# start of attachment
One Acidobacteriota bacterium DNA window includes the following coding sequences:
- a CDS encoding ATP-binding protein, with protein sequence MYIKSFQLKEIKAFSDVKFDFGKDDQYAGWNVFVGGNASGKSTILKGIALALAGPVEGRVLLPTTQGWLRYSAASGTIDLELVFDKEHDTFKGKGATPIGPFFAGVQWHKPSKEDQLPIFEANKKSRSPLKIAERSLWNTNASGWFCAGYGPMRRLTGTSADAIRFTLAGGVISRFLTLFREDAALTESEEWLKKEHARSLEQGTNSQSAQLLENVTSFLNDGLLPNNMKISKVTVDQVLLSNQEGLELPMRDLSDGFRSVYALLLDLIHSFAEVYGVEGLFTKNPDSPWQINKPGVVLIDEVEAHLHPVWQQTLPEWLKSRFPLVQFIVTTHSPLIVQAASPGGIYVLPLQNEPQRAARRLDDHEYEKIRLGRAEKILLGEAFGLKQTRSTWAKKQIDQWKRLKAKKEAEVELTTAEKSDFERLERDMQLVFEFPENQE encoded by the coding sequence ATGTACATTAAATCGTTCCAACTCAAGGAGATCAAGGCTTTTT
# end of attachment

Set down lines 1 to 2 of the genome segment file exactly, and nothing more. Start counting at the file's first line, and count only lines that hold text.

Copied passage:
One Acidobacteriota bacterium DNA window includes the following coding sequences:
- a CDS encoding ATP-binding protein, with protein sequence MYIKSFQLKEIKAFSDVKFDFGKDDQYAGWNVFVGGNASGKSTILKGIALALAGPVEGRVLLPTTQGWLRYSAASGTIDLELVFDKEHDTFKGKGATPIGPFFAGVQWHKPSKEDQLPIFEANKKSRSPLKIAERSLWNTNASGWFCAGYGPMRRLTGTSADAIRFTLAGGVISRFLTLFREDAALTESEEWLKKEHARSLEQGTNSQSAQLLENVTSFLNDGLLPNNMKISKVTVDQVLLSNQEGLELPMRDLSDGFRSVYALLLDLIHSFAEVYGVEGLFTKNPDSPWQINKPGVVLIDEVEAHLHPVWQQTLPEWLKSRFPLVQFIVTTHSPLIVQAASPGGIYVLPLQNEPQRAARRLDDHEYEKIRLGRAEKILLGEAFGLKQTRSTWAKKQIDQWKRLKAKKEAEVELTTAEKSDFERLERDMQLVFEFPENQE encoded by the coding sequence ATGTACATTAAATCGTTCCAACTCAAGGAGATCAAGGCTTTTT